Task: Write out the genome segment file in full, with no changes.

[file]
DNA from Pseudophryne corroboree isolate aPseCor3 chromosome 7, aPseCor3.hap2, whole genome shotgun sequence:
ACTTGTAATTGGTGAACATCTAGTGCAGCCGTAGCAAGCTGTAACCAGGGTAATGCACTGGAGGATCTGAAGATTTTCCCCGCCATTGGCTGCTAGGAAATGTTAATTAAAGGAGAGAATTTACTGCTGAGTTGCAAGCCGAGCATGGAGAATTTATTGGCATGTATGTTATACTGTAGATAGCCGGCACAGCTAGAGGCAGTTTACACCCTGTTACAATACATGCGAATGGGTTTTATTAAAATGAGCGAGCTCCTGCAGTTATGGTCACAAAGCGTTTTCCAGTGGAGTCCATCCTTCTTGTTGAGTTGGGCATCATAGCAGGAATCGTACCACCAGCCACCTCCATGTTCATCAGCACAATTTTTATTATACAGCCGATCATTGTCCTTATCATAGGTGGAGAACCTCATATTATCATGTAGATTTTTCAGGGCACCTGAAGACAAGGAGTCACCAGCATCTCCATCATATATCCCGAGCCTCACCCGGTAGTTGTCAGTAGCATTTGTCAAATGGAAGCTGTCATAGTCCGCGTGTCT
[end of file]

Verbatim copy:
DNA from Pseudophryne corroboree isolate aPseCor3 chromosome 7, aPseCor3.hap2, whole genome shotgun sequence:
ACTTGTAATTGGTGAACATCTAGTGCAGCCGTAGCAAGCTGTAACCAGGGTAATGCACTGGAGGATCTGAAGATTTTCCCCGCCATTGGCTGCTAGGAAATGTTAATTAAAGGAGAGAATTTACTGCTGAGTTGCAAGCCGAGCATGGAGAATTTATTGGCATGTATGTTATACTGTAGATAGCCGGCACAGCTAGAGGCAGTTTACACCCTGTTACAATACATGCGAATGGGTTTTATTAAAATGAGCGAGCTCCTGCAGTTATGGTCACAAAGCGTTTTCCAGTGGAGTCCATCCTTCTTGTTGAGTTGGGCATCATAGCAGGAATCGTACCACCAGCCACCTCCATGTTCATCAGCACAATTTTTATTATACAGCCGATCATTGTCCTTATCATAGGTGGAGAACCTCATATTATCATGTAGATTTTTCAGGGCACCTGAAGACAAGGAGTCACCAGCATCTCCATCATATATCCCGAGCCTCACCCGGTAGTTGTCAGTAGCATTTGTCAAATGGAAGCTGTCATAGTCCGCGTGTCT